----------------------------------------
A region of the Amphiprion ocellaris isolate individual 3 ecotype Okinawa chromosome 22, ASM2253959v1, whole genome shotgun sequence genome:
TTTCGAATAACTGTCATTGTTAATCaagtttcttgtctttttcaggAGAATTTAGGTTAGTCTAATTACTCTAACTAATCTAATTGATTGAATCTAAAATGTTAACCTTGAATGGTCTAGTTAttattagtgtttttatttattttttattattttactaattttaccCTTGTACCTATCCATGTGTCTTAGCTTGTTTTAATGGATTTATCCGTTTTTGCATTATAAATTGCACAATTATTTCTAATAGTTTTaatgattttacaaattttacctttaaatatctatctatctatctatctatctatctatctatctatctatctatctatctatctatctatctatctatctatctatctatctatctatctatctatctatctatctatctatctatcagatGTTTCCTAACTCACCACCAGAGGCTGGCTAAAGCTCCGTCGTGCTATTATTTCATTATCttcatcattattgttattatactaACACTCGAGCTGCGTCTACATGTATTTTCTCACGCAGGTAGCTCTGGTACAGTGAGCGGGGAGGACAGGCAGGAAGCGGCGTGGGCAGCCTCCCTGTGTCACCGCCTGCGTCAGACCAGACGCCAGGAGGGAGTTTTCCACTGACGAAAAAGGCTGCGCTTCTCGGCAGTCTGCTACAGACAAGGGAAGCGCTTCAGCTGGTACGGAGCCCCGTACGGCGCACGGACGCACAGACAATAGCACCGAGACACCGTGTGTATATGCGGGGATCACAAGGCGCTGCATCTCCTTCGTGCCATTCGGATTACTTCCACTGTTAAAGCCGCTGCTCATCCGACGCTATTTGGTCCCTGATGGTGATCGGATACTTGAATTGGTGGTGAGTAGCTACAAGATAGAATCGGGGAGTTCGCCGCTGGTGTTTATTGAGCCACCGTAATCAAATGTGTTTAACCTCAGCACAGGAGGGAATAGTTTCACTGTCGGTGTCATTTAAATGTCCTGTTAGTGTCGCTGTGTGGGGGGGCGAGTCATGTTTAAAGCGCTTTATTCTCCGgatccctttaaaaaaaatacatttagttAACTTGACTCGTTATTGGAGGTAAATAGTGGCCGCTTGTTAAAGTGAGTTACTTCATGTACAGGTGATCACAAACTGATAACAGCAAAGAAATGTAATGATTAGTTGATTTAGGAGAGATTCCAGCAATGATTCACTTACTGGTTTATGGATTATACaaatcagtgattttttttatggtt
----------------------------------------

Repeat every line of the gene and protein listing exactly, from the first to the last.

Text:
A region of the Amphiprion ocellaris isolate individual 3 ecotype Okinawa chromosome 22, ASM2253959v1, whole genome shotgun sequence genome:
TTTCGAATAACTGTCATTGTTAATCaagtttcttgtctttttcaggAGAATTTAGGTTAGTCTAATTACTCTAACTAATCTAATTGATTGAATCTAAAATGTTAACCTTGAATGGTCTAGTTAttattagtgtttttatttattttttattattttactaattttaccCTTGTACCTATCCATGTGTCTTAGCTTGTTTTAATGGATTTATCCGTTTTTGCATTATAAATTGCACAATTATTTCTAATAGTTTTaatgattttacaaattttacctttaaatatctatctatctatctatctatctatctatctatctatctatctatctatctatctatctatctatctatctatctatctatctatctatctatctatctatctatctatctatctatcagatGTTTCCTAACTCACCACCAGAGGCTGGCTAAAGCTCCGTCGTGCTATTATTTCATTATCttcatcattattgttattatactaACACTCGAGCTGCGTCTACATGTATTTTCTCACGCAGGTAGCTCTGGTACAGTGAGCGGGGAGGACAGGCAGGAAGCGGCGTGGGCAGCCTCCCTGTGTCACCGCCTGCGTCAGACCAGACGCCAGGAGGGAGTTTTCCACTGACGAAAAAGGCTGCGCTTCTCGGCAGTCTGCTACAGACAAGGGAAGCGCTTCAGCTGGTACGGAGCCCCGTACGGCGCACGGACGCACAGACAATAGCACCGAGACACCGTGTGTATATGCGGGGATCACAAGGCGCTGCATCTCCTTCGTGCCATTCGGATTACTTCCACTGTTAAAGCCGCTGCTCATCCGACGCTATTTGGTCCCTGATGGTGATCGGATACTTGAATTGGTGGTGAGTAGCTACAAGATAGAATCGGGGAGTTCGCCGCTGGTGTTTATTGAGCCACCGTAATCAAATGTGTTTAACCTCAGCACAGGAGGGAATAGTTTCACTGTCGGTGTCATTTAAATGTCCTGTTAGTGTCGCTGTGTGGGGGGGCGAGTCATGTTTAAAGCGCTTTATTCTCCGgatccctttaaaaaaaatacatttagttAACTTGACTCGTTATTGGAGGTAAATAGTGGCCGCTTGTTAAAGTGAGTTACTTCATGTACAGGTGATCACAAACTGATAACAGCAAAGAAATGTAATGATTAGTTGATTTAGGAGAGATTCCAGCAATGATTCACTTACTGGTTTATGGATTATACaaatcagtgattttttttatggtt